I think we have all enjoyed Maureen’s stories on the blog over the past several months. Her memories of growing up in Miltown, County Kerry in the 1930s and 1940s speak to an Ireland still remembered by many, but which – for good and bad – has all but disappeared. Click here, here, here, here, here, and here to read Maureen’s stories. Based on her delightful stories and insightful recollections, I knew I had to learn more about Maureen.
So I asked Maureen and her daughter, Mary, if I could interview Maureen about her immigration and her transition to life in the United States, for the blog. What does it mean to Maureen to be Irish American? They agreed, and Mary suggested I call the post Meet Maureen. Perfect!
When I received Maureen’s responses to my initial questions, I realized that Meet Maureen required not just a single post but a series. So here goes…presenting Part I of Meet Maureen! Maureen’s responses appear in italics. My first question: “Why did you decide to come to the United States?”
We were invited to immigrate to the States by our uncles, Jack and Dan O’Meara. Both sponsored my sister Joan and me. They had to prove they had employment and assets and they said they would be able to get us employment once here. Uncle Jack had victory Bonds – it’s notarized in the attached document. (see below)
If we hadn’t come here we might have gone to England. Our friends Maura,Therese, Christine and her sister Margaret, emigrated there for nurses training in hospitals during World War II. London was constantly being bombed but the hospital never took a direct hit. Training was free but times were tough with food and other rationing. They were paid a little and they did live at the hospitals. But I never considered becoming a LPN.
We were the first to leave Milltown after the “Emergency”. Coming over on a converted troop ship, “The Marine Jumper”. We were “the talk of the town”. We had been booked for a February passage but suddenly there were two cancellations in November. Our passport visas were already issued by the American Embassy the month before when we took a train trip to Dublin. Our new clothes were also purchased in Tralee a month earlier since uncle Dan sent us money for expenses. We had to be re-vaccinated by Dr. Sheahan in Glen Ellen, Kerry and Counihand Travel Agency , Killarney made our arrangements. We packed quickly and said our good-byes. This happened over a two-day period so we had little time to be nervous.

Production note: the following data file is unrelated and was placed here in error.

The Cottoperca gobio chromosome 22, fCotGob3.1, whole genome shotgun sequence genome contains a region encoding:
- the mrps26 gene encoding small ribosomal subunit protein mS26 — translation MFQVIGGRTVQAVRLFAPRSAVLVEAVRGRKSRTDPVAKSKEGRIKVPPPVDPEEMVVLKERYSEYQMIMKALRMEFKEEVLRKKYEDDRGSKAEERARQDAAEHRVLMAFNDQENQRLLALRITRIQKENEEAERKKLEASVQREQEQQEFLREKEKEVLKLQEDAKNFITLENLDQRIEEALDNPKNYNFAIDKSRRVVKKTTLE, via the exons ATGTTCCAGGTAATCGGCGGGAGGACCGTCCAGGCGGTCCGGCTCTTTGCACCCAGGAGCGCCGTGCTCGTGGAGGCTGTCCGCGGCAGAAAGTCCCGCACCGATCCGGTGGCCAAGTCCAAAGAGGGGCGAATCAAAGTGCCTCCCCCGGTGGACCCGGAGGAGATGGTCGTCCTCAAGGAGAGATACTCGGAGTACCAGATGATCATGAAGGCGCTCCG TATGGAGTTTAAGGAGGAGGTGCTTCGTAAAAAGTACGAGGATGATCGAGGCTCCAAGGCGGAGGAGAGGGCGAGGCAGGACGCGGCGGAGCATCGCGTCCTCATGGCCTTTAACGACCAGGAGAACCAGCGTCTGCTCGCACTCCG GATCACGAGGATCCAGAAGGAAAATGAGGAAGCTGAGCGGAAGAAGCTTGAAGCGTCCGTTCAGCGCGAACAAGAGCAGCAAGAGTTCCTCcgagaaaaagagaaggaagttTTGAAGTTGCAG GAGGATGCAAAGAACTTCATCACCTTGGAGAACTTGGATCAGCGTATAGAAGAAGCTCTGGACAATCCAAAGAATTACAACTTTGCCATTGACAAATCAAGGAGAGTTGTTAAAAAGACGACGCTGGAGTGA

Just like millions of Irish who emigrated before them, Maureen and Joan left from Cobh. In a few short years, immigrants would begin to come to the United States by airplane. The method of transportation was changing but some things remain constant, like the waves of Irish immigration to America with Uncles and Aunts sponsoring Nieces and Nephews in their new lives. Of course, I had a few follow-up questions for Maureen. I was curious about what sort of new clothes they purchased to pack:
We didn’t bring much because we would be buying the latest fashions in New York. Uncle Dan took us shopping on 5th Avenue when we arrived and he thought it was important we looked like Americans. We dressed almost alike with beautiful blue, long-sleeved dresses and grey military-style coats with brass buttons and stylish hats and leather gloves with new shoes. I remember those were the outfits we wore to view Macy’s Parade. Despite all that we were still freezing! We have no idea what uncle Dan paid for all the clothes but he was a bachelor and said not to worry about the cost.
Every girl should have an Uncle Dan! Click here to read about Maureen’s first days in New York City. Maureen and Joan had an auspicious welcome to America!
We will continue with Maureen’s story next time. And by the way, Maureen has a special birthday coming up on Wednesday. Feel free to leave birthday wishes in the comments…I will be sure she sees them!